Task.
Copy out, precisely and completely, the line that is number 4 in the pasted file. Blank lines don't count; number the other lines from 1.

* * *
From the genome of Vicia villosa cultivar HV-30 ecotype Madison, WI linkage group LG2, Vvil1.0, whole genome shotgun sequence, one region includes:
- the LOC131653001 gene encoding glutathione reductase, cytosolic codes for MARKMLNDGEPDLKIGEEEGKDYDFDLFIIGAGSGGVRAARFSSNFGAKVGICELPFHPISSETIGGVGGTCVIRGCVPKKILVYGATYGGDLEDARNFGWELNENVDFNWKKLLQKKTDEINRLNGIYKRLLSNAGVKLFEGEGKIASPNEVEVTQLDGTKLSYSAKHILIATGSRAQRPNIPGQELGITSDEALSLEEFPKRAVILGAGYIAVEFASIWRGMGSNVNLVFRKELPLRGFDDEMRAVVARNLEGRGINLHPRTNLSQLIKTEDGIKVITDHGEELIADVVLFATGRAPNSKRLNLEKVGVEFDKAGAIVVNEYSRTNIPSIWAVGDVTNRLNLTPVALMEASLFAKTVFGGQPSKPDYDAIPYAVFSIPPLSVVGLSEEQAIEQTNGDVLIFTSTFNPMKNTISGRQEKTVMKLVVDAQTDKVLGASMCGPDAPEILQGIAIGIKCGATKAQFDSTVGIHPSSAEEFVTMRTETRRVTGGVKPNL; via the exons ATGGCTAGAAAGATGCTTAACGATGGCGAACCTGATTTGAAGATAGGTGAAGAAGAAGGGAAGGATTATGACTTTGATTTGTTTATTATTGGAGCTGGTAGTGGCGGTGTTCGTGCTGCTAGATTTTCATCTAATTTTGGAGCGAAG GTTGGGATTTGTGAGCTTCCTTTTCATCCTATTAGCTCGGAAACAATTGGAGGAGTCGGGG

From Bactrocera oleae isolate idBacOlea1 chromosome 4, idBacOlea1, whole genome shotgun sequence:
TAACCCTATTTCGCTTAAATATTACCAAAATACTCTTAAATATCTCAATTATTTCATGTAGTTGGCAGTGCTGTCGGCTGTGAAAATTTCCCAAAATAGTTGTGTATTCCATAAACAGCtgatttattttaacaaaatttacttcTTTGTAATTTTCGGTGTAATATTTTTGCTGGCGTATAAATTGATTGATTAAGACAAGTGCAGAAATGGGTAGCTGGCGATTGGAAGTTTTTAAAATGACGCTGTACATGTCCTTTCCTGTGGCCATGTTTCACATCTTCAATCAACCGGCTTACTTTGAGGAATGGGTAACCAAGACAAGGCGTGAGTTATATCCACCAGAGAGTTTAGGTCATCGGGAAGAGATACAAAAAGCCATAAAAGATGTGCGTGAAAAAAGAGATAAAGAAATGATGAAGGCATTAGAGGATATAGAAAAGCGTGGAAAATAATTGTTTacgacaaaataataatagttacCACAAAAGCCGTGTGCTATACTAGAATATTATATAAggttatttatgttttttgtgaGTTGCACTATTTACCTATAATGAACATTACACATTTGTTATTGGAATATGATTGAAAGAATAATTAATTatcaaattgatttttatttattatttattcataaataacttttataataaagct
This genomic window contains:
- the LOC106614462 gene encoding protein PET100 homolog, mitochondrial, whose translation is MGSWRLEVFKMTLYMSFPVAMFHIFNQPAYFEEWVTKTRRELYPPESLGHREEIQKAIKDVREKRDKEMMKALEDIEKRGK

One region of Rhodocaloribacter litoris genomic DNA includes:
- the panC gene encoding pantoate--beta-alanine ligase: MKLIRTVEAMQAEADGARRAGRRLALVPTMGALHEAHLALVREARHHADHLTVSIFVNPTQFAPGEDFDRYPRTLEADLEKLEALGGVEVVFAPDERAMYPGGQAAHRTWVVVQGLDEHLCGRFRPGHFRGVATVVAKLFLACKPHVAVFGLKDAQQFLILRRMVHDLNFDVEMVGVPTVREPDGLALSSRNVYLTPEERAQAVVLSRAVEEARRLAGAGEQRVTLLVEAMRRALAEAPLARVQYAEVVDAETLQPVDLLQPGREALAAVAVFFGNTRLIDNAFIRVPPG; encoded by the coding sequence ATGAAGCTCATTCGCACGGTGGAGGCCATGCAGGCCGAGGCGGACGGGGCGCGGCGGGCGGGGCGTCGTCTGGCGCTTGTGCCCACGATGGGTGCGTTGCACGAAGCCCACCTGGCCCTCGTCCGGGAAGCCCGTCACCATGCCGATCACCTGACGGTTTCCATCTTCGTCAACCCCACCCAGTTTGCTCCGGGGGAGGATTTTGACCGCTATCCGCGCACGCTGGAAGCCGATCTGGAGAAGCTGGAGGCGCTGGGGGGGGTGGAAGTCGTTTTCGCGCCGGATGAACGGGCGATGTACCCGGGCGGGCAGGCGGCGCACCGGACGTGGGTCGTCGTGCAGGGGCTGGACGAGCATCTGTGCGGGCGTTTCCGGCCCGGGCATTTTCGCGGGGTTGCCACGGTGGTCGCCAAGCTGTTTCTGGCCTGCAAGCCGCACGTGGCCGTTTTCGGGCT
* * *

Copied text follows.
TAACCCTATTTCGCTTAAATATTACCAAAATACTCTTAAATATCTCAATTATTTCATGTAGTTGGCAGTGCTGTCGGCTGTGAAAATTTCCCAAAATAGTTGTGTATTCCATAAACAGCtgatttattttaacaaaatttacttcTTTGTAATTTTCGGTGTAATATTTTTGCTGGCGTATAAATTGATTGATTAAGACAAGTGCAGAAATGGGTAGCTGGCGATTGGAAGTTTTTAAAATGACGCTGTACATGTCCTTTCCTGTGGCCATGTTTCACATCTTCAATCAACCGGCTTACTTTGAGGAATGGGTAACCAAGACAAGGCGTGAGTTATATCCACCAGAGAGTTTAGGTCATCGGGAAGAGATACAAAAAGCCATAAAAGATGTGCGTGAAAAAAGAGATAAAGAAATGATGAAGGCATTAGAGGATATAGAAAAGCGTGGAAAATAATTGTTTacgacaaaataataatagttacCACAAAAGCCGTGTGCTATACTAGAATATTATATAAggttatttatgttttttgtgaGTTGCACTATTTACCTATAATGAACATTACACATTTGTTATTGGAATATGATTGAAAGAATAATTAATTatcaaattgatttttatttattatttattcataaataacttttataataaagct